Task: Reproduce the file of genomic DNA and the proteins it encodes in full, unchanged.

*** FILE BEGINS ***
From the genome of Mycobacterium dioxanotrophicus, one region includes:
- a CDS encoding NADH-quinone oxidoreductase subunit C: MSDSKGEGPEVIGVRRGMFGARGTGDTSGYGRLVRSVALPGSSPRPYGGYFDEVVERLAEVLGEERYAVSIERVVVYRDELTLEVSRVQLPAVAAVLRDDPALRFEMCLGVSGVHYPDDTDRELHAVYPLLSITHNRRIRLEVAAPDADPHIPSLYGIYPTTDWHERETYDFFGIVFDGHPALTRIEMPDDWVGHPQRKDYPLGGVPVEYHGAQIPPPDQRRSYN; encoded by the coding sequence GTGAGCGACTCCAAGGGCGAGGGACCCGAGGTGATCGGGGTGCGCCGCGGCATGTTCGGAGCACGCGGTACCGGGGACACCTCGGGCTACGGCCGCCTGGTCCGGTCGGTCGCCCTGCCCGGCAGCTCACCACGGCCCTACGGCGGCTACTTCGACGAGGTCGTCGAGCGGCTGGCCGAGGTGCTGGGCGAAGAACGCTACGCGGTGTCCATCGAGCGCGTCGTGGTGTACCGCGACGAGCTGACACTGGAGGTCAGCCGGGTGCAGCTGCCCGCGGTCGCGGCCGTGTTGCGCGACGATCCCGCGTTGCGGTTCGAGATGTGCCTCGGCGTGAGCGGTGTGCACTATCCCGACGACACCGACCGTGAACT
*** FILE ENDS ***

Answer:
From the genome of Mycobacterium dioxanotrophicus, one region includes:
- a CDS encoding NADH-quinone oxidoreductase subunit C: MSDSKGEGPEVIGVRRGMFGARGTGDTSGYGRLVRSVALPGSSPRPYGGYFDEVVERLAEVLGEERYAVSIERVVVYRDELTLEVSRVQLPAVAAVLRDDPALRFEMCLGVSGVHYPDDTDRELHAVYPLLSITHNRRIRLEVAAPDADPHIPSLYGIYPTTDWHERETYDFFGIVFDGHPALTRIEMPDDWVGHPQRKDYPLGGVPVEYHGAQIPPPDQRRSYN; encoded by the coding sequence GTGAGCGACTCCAAGGGCGAGGGACCCGAGGTGATCGGGGTGCGCCGCGGCATGTTCGGAGCACGCGGTACCGGGGACACCTCGGGCTACGGCCGCCTGGTCCGGTCGGTCGCCCTGCCCGGCAGCTCACCACGGCCCTACGGCGGCTACTTCGACGAGGTCGTCGAGCGGCTGGCCGAGGTGCTGGGCGAAGAACGCTACGCGGTGTCCATCGAGCGCGTCGTGGTGTACCGCGACGAGCTGACACTGGAGGTCAGCCGGGTGCAGCTGCCCGCGGTCGCGGCCGTGTTGCGCGACGATCCCGCGTTGCGGTTCGAGATGTGCCTCGGCGTGAGCGGTGTGCACTATCCCGACGACACCGACCGTGAACT